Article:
Ty Barnett went to Las Vegas looking for a jackpot, but in the end, he simply ran into someone with a stronger hand.
After a cautious start, Barnett, 29, flashed the technical ability he honed during his brief but successful amateur career. He showed slick defensive skills and managed to land some good right hands, catching Gesta’s notice. But Barnett also showed a chin made of less than granite, combined with a bravado that forced him to stand and trade punches even when it was unwise to do so.
Gesta “was the better fighter. Tonight,” said Scott “Duke” Buchanan, Barnett’s trainer.
Barnett was inconsolable after the bout. Friends insisted he had nothing to hang his head over, but he admitted he had ignored some of Buchanan’s advice, and gotten caught with punches as a result. A win would have stamped Barnett a contender. With the loss, Barnett faces an uphill climb to reach this level once again.
“I did a lot of things wrong,” Barnett said afterward. “I didn’t follow up [my punches] like I was supposed to.”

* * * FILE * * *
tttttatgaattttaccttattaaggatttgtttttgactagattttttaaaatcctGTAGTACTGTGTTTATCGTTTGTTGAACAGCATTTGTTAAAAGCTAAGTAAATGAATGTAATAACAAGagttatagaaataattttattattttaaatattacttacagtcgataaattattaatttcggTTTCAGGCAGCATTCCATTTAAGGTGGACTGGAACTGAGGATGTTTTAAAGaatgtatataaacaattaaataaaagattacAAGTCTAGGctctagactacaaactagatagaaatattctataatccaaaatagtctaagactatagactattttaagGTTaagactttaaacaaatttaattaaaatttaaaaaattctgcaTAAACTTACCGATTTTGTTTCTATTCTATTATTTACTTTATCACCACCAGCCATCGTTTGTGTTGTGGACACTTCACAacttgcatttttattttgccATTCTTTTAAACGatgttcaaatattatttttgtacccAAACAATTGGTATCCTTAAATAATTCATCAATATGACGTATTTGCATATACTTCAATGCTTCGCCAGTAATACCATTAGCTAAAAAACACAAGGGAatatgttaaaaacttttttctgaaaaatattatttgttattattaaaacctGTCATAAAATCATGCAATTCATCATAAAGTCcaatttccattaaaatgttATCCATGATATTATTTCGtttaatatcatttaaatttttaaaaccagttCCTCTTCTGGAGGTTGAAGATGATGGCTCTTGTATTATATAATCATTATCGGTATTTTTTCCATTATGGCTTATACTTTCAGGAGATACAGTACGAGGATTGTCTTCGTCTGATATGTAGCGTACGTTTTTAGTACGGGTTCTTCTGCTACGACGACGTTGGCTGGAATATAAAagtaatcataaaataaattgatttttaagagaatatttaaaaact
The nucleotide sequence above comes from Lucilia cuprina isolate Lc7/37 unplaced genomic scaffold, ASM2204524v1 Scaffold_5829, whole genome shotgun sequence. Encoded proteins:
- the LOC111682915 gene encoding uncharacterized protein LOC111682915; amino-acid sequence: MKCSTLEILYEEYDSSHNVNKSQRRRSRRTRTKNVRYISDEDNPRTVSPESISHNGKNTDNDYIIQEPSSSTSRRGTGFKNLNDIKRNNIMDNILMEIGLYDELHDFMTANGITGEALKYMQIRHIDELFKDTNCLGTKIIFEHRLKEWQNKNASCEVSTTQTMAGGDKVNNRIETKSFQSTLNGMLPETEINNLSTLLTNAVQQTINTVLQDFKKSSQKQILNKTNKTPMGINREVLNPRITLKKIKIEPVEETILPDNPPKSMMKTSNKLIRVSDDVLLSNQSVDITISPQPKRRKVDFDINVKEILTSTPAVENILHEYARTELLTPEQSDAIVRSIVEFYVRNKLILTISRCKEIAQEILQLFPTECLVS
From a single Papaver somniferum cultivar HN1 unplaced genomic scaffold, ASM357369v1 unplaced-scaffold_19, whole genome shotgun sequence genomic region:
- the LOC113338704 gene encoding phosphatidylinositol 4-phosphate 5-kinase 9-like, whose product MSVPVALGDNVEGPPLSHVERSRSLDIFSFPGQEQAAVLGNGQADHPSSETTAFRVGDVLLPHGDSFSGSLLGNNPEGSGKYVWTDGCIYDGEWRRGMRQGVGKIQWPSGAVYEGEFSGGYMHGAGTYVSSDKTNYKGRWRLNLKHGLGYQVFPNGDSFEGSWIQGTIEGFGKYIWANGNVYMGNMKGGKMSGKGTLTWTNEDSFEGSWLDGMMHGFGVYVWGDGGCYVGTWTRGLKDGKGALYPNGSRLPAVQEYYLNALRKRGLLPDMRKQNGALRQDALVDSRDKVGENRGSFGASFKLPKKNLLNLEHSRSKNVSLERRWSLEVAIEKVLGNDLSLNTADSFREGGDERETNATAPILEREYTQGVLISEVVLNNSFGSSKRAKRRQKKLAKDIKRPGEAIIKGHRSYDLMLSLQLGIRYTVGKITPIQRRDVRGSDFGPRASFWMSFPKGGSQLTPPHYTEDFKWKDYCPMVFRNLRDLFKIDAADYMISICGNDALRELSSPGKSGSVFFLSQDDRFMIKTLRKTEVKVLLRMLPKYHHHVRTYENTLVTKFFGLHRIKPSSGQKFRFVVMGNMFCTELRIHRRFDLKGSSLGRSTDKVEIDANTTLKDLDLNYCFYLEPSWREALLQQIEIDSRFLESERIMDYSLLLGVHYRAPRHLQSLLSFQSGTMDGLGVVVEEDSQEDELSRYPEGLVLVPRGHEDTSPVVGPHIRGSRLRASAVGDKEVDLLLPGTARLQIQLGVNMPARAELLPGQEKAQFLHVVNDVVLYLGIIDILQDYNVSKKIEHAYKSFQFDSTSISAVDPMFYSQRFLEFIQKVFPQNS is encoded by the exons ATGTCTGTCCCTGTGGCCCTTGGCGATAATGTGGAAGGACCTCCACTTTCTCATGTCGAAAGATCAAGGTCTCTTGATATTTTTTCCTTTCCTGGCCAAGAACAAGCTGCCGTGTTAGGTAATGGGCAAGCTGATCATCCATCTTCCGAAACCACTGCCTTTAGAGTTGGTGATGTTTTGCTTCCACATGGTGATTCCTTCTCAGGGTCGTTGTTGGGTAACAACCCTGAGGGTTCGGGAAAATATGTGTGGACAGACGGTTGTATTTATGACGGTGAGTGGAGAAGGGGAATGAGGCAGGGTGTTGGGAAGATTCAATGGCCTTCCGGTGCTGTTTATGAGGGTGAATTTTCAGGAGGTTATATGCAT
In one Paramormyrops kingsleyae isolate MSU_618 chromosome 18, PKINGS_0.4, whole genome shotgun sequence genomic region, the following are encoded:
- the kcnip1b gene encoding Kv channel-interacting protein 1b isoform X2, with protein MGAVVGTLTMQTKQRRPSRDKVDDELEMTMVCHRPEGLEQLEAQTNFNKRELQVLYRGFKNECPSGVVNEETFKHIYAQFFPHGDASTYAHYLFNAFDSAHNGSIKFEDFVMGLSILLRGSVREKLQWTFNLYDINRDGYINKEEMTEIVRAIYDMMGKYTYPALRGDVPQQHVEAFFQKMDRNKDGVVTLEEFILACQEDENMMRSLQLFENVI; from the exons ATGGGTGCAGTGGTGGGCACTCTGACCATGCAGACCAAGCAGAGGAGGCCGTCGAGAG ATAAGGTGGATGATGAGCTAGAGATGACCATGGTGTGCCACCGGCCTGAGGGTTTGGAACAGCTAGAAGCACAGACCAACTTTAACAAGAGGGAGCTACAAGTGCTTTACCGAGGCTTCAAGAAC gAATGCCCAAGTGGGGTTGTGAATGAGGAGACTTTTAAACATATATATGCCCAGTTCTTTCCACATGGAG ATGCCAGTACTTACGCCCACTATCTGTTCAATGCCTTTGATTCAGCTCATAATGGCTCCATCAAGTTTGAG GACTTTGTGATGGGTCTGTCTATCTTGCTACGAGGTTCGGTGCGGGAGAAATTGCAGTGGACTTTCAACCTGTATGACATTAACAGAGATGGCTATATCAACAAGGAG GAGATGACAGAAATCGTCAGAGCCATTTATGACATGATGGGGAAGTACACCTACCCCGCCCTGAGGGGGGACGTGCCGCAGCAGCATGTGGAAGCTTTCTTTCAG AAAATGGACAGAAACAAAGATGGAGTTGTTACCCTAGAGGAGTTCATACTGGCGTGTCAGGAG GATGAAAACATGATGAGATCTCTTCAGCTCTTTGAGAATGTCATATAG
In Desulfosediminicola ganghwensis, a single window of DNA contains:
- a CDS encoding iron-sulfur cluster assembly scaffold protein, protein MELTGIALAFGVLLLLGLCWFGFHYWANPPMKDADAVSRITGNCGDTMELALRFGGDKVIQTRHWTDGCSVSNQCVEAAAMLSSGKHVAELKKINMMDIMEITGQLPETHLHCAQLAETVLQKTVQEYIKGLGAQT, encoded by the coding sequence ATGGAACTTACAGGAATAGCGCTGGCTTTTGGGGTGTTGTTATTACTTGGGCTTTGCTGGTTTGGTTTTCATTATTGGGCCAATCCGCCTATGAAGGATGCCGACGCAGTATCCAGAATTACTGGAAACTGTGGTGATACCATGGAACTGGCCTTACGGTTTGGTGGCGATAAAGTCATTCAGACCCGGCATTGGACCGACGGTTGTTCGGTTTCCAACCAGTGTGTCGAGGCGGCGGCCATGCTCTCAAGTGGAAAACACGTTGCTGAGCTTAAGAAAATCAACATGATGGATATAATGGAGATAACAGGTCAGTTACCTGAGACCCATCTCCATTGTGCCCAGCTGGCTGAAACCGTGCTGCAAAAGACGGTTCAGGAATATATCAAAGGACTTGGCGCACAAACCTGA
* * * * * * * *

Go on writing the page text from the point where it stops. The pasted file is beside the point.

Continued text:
After removing his gloves and cutting off his handwraps, Barnett’s handlers ushered him into the curtained stalls in the hallway that served as dressing rooms. There he sat draped in towels as the doctor examined him and his cutman applied an ice pack to his head. Barnett’s small circle of supporters insisted that he had fought a hell of a fight, but it was all he could do not to break down.
“If you didn’t get caught in the ninth, you would have had a chance in the last round,” insisted his cutman, Miguel Diaz.
After getting dressed, composing himself and donning a pair of sunglasses to hide his bruises, Barnett was still heartbroken but more philosophical about the loss. Despite losing the biggest fight of his career, he insisted he will continue boxing.
“I lost. That always feels like I didn’t do what I was supposed to,” said Barnett. “Nevertheless, I’m a soldier. I had to go out on my shield. I’ll be back.”
Gautham Nagesh is editor of the boxing blog Stiff Jab.
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